Population declines in birds are the product of breeding productivity (the number of fledged young per nesting attempt); the survival of adults between breeding seasons; and the survival of juvenile birds before they are recruited into the breeding population.
There were eight times as many Spotted Flycatchers in Britain and Ireland before 1970 as there are nowadays.
productivity, predation, juvenile survival
According to BTO BirdTrends, this is partly a result of a decline in flycatcher breeding productivity, with avian predators – and mainly Jays – the main cause of nest-losses in all habitats. Higher rates of predation in woodland and farmland (perhaps linked to increases in corvid populations) mean that productivity in gardens is usually higher than elsewhere.
Reduced survival of first-year birds is, however, thought to be the main demographic factor behind the decline. Lower juvenile survival might result from the overall reduction in available invertebrate food throughout Britain and Ireland; this may be particularly important in deteriorating woodland quality in the immediate post-fledging period.
problems migrating or over-wintering
Or conditions – weather, human pressure, or food availability – may be less favourable, on migration or in the winter quarters. Spotted Flycatchers are one of several long-distant migrants (such as Turtle Doves and Cuckoos) wintering in or migrating through the humid zone of West Africa that are currently in steep decline. This suggests that their decline may have a common cause.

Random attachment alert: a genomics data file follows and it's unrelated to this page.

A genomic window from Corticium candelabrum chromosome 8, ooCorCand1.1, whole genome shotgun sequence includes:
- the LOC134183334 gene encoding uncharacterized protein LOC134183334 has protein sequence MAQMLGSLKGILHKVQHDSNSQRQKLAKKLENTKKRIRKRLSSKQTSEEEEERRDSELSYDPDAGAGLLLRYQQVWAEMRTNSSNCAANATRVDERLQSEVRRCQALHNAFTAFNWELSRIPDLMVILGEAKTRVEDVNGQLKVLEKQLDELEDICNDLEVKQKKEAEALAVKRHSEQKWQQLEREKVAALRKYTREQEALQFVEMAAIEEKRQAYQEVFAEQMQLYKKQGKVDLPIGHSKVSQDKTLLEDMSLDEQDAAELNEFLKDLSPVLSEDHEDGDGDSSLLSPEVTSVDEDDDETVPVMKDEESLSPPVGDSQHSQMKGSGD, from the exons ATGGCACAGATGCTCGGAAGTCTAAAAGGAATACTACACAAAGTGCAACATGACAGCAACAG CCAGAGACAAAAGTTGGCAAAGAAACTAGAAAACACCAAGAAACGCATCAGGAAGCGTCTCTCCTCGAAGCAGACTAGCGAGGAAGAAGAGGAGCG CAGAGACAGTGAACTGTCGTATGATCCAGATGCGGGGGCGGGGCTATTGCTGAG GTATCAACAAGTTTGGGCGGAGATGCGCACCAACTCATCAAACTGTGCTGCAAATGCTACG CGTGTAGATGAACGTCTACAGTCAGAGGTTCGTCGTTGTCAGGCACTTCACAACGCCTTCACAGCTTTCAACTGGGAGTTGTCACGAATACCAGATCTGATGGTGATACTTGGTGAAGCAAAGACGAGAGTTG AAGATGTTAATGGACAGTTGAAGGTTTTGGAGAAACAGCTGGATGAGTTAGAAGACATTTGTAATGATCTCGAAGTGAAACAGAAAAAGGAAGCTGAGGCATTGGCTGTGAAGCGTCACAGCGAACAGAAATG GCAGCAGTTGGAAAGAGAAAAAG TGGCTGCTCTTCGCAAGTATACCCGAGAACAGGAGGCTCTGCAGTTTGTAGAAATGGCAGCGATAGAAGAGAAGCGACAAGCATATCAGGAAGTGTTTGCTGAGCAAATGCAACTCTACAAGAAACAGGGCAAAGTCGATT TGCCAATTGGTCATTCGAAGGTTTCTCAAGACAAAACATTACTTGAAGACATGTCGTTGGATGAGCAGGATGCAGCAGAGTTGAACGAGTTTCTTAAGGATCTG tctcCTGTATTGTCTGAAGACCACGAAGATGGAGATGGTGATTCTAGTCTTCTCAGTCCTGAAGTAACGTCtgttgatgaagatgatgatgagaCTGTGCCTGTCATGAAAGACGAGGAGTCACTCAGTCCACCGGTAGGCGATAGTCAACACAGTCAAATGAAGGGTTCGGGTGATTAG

an uneven decline?
In addition, there is some evidence that some of these migrants are doing better in the north and west of Britain and Ireland than in the south and east.
A similar pattern is possibly shown in the flycatcher abundance maps. This may be a function of conditions in the breeding season: changing climatic conditions (particularly rainfall); differences in farming (mixed vs arable, pesticide use); or differential rates of decline in large flying insect populations.
An additional purpose of the geolocator project is to establish whether these populations from different parts of Britain and Ireland are employing different migration strategies or using different wintering areas; and whether this may be another or supplementary cause of, or factor in, differential survival.
[The text and maps above are derived from the BTO’s published research and in particular
Bird Atlas 2007-11
The breeding and wintering birds of Britain and Ireland
(Dawn Balmer et al. 2013).]